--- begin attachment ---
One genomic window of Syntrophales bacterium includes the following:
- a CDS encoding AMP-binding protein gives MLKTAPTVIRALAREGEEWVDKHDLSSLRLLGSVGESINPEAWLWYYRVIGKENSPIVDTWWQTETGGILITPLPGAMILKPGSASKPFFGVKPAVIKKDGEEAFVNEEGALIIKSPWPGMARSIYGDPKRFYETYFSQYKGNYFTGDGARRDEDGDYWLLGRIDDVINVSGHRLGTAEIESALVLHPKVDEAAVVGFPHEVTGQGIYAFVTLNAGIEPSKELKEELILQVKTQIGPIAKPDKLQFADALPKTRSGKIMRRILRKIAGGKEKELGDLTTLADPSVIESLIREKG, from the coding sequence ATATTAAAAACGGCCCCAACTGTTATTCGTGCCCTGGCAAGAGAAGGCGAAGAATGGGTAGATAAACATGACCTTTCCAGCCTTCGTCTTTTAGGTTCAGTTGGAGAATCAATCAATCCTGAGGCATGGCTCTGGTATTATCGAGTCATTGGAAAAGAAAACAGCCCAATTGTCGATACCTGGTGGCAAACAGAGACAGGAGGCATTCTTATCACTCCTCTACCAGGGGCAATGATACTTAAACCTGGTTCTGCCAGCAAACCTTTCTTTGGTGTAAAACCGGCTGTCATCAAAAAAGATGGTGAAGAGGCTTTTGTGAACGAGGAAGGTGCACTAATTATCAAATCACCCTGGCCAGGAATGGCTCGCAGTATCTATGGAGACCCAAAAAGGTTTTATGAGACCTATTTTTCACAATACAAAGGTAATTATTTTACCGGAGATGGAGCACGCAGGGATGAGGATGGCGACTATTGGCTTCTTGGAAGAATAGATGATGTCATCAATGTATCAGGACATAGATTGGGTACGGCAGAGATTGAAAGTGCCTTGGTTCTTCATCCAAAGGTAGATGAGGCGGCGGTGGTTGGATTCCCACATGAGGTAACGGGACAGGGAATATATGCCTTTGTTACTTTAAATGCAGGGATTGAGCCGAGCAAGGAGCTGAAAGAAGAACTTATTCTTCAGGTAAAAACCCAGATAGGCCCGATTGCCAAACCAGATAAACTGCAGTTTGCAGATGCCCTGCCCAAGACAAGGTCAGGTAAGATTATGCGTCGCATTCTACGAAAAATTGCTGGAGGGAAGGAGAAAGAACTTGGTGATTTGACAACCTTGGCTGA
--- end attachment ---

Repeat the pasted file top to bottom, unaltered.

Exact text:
One genomic window of Syntrophales bacterium includes the following:
- a CDS encoding AMP-binding protein gives MLKTAPTVIRALAREGEEWVDKHDLSSLRLLGSVGESINPEAWLWYYRVIGKENSPIVDTWWQTETGGILITPLPGAMILKPGSASKPFFGVKPAVIKKDGEEAFVNEEGALIIKSPWPGMARSIYGDPKRFYETYFSQYKGNYFTGDGARRDEDGDYWLLGRIDDVINVSGHRLGTAEIESALVLHPKVDEAAVVGFPHEVTGQGIYAFVTLNAGIEPSKELKEELILQVKTQIGPIAKPDKLQFADALPKTRSGKIMRRILRKIAGGKEKELGDLTTLADPSVIESLIREKG, from the coding sequence ATATTAAAAACGGCCCCAACTGTTATTCGTGCCCTGGCAAGAGAAGGCGAAGAATGGGTAGATAAACATGACCTTTCCAGCCTTCGTCTTTTAGGTTCAGTTGGAGAATCAATCAATCCTGAGGCATGGCTCTGGTATTATCGAGTCATTGGAAAAGAAAACAGCCCAATTGTCGATACCTGGTGGCAAACAGAGACAGGAGGCATTCTTATCACTCCTCTACCAGGGGCAATGATACTTAAACCTGGTTCTGCCAGCAAACCTTTCTTTGGTGTAAAACCGGCTGTCATCAAAAAAGATGGTGAAGAGGCTTTTGTGAACGAGGAAGGTGCACTAATTATCAAATCACCCTGGCCAGGAATGGCTCGCAGTATCTATGGAGACCCAAAAAGGTTTTATGAGACCTATTTTTCACAATACAAAGGTAATTATTTTACCGGAGATGGAGCACGCAGGGATGAGGATGGCGACTATTGGCTTCTTGGAAGAATAGATGATGTCATCAATGTATCAGGACATAGATTGGGTACGGCAGAGATTGAAAGTGCCTTGGTTCTTCATCCAAAGGTAGATGAGGCGGCGGTGGTTGGATTCCCACATGAGGTAACGGGACAGGGAATATATGCCTTTGTTACTTTAAATGCAGGGATTGAGCCGAGCAAGGAGCTGAAAGAAGAACTTATTCTTCAGGTAAAAACCCAGATAGGCCCGATTGCCAAACCAGATAAACTGCAGTTTGCAGATGCCCTGCCCAAGACAAGGTCAGGTAAGATTATGCGTCGCATTCTACGAAAAATTGCTGGAGGGAAGGAGAAAGAACTTGGTGATTTGACAACCTTGGCTGA